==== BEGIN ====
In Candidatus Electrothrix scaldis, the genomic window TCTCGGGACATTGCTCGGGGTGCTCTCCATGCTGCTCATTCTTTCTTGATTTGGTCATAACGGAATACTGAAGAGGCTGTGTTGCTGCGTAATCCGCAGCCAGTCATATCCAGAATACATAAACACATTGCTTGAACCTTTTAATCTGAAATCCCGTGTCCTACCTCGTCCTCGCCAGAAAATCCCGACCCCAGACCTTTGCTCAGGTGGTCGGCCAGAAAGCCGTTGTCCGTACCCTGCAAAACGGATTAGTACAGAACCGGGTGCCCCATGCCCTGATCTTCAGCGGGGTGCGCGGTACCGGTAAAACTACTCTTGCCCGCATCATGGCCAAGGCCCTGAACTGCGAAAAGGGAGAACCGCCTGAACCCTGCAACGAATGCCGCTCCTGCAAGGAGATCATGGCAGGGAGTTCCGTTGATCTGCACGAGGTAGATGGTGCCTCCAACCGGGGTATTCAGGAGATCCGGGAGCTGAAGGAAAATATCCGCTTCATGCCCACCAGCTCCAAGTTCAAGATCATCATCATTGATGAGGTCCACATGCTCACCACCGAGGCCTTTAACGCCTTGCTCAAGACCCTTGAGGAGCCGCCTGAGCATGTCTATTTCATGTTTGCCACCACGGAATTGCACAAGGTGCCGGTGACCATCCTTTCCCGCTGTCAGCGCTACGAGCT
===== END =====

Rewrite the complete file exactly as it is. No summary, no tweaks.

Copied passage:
In Candidatus Electrothrix scaldis, the genomic window TCTCGGGACATTGCTCGGGGTGCTCTCCATGCTGCTCATTCTTTCTTGATTTGGTCATAACGGAATACTGAAGAGGCTGTGTTGCTGCGTAATCCGCAGCCAGTCATATCCAGAATACATAAACACATTGCTTGAACCTTTTAATCTGAAATCCCGTGTCCTACCTCGTCCTCGCCAGAAAATCCCGACCCCAGACCTTTGCTCAGGTGGTCGGCCAGAAAGCCGTTGTCCGTACCCTGCAAAACGGATTAGTACAGAACCGGGTGCCCCATGCCCTGATCTTCAGCGGGGTGCGCGGTACCGGTAAAACTACTCTTGCCCGCATCATGGCCAAGGCCCTGAACTGCGAAAAGGGAGAACCGCCTGAACCCTGCAACGAATGCCGCTCCTGCAAGGAGATCATGGCAGGGAGTTCCGTTGATCTGCACGAGGTAGATGGTGCCTCCAACCGGGGTATTCAGGAGATCCGGGAGCTGAAGGAAAATATCCGCTTCATGCCCACCAGCTCCAAGTTCAAGATCATCATCATTGATGAGGTCCACATGCTCACCACCGAGGCCTTTAACGCCTTGCTCAAGACCCTTGAGGAGCCGCCTGAGCATGTCTATTTCATGTTTGCCACCACGGAATTGCACAAGGTGCCGGTGACCATCCTTTCCCGCTGTCAGCGCTACGAGCT